Many street children are the victims of family violence and social repression. Since it is easy to exploit children many unscrupulous employers employ child labour with minimal or sometimes no salary. Children are seen doing the job of scavenger, selling chocolates, flower and assisting old, blind, disabled beggers in begging. These children do not get anything from society and can not give anything to the society in return. Many of them end up behind the bars becomes victim of cross fire because of different criminal activities.
Since the children are the future of a country, it is the corporate duty of us all to extend our helping hand to them so that they get proper education, health care and can prepare for the future and can give a meaningful contribution in the process of nation building. It is impossible for a nation to make any headway keeping their children uncared for.
Because of religious and other superstitions many poor do not practice family planning. When their children hardly reach their adolescence they are given away in the hopes of getting some dowry which would feed the family for a few extra months. Subsequently, many of them die because of malnutrition, lack of knowledge of health care and hygiene. The rate of child and maternal death is quite high among this group of people. As a conscious Bangaldeshi citizen, practicing Muslim and passionate individual, I have always wanted to do something for the betterment of these children and I now feel I have the opportunity to do so.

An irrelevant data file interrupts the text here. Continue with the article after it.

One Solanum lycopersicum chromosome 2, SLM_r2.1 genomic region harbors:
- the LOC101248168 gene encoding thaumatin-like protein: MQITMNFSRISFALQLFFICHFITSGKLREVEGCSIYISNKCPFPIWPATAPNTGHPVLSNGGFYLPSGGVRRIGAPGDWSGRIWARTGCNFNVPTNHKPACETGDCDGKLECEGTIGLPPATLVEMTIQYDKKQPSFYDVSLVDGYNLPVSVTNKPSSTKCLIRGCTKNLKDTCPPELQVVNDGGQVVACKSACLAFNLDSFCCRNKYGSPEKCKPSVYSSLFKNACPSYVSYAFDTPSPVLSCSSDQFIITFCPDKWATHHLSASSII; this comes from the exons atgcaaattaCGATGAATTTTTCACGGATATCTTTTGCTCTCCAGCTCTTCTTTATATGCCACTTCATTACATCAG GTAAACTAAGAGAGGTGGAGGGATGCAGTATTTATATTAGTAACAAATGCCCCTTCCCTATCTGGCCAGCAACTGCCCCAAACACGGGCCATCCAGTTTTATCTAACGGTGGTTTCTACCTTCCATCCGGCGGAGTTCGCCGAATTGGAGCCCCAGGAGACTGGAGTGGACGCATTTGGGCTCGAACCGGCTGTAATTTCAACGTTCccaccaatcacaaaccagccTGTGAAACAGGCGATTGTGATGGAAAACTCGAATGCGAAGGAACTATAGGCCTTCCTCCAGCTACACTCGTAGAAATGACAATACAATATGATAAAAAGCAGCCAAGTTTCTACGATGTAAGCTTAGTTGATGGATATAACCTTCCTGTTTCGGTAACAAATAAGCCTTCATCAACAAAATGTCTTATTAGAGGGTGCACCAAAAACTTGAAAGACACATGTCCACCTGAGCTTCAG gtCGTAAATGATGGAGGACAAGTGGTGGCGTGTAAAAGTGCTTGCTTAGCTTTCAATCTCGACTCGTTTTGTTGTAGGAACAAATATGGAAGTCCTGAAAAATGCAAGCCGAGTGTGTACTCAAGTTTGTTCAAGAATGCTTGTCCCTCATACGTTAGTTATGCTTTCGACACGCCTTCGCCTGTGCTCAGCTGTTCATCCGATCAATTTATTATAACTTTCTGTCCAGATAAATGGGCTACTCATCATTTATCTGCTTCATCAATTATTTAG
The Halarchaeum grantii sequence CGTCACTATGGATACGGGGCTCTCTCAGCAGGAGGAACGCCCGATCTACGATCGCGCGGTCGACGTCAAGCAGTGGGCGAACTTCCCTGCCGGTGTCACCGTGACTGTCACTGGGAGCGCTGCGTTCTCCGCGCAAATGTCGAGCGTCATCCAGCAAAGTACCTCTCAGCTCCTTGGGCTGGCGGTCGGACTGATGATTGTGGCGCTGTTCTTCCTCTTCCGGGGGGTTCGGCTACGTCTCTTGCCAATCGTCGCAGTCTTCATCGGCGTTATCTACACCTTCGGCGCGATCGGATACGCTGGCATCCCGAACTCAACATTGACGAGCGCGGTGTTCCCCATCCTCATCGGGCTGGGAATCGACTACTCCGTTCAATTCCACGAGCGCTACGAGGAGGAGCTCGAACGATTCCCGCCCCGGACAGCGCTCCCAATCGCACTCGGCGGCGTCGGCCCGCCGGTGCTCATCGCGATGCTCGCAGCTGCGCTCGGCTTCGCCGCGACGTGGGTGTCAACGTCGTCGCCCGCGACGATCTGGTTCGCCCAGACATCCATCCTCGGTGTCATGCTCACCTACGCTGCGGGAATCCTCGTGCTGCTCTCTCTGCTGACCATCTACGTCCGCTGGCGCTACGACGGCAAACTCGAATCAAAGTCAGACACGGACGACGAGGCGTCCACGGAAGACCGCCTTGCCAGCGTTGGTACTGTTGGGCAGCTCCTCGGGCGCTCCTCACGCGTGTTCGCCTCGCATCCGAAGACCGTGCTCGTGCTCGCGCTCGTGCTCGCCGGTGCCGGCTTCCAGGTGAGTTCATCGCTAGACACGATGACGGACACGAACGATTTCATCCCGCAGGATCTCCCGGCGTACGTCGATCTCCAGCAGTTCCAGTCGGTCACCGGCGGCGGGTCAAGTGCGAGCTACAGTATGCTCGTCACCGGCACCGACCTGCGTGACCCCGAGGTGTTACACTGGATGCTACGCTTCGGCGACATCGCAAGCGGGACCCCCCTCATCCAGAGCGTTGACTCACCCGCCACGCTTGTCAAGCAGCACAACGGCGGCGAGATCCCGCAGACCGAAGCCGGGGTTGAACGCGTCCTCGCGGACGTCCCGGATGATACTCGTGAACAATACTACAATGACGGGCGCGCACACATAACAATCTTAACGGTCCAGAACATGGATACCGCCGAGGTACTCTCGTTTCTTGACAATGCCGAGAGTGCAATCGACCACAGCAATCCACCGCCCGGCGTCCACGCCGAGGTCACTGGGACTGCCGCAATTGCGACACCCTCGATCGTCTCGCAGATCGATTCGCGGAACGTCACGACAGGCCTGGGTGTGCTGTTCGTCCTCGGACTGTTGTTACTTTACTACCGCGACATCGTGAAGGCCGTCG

Making and being part of a good change is imperative for me and helping the helpless is my way of achieving this. When it concerns children who are living on the streets, I cannot help but feel responsible if I remain ignorant and do not help. RestlessBeings has given me the opportunity to put my efforts for the improvement of their socio-economic condition. The main reason I joined this organisation is their transparency which is absent in most of the organisations running in our country. Moreover, their different activities made a very good impression on me and encouraged me to join. And now, as a field worker for RestlessBeings, meeting children of the streets on a daily basis and collating vital information which will contribute towards the effective infrastructure of the RestlessBeings Rehab Centre & Home, I feel as if I am now part of something which will bring about a change that is desperately needed in Bangladesh”.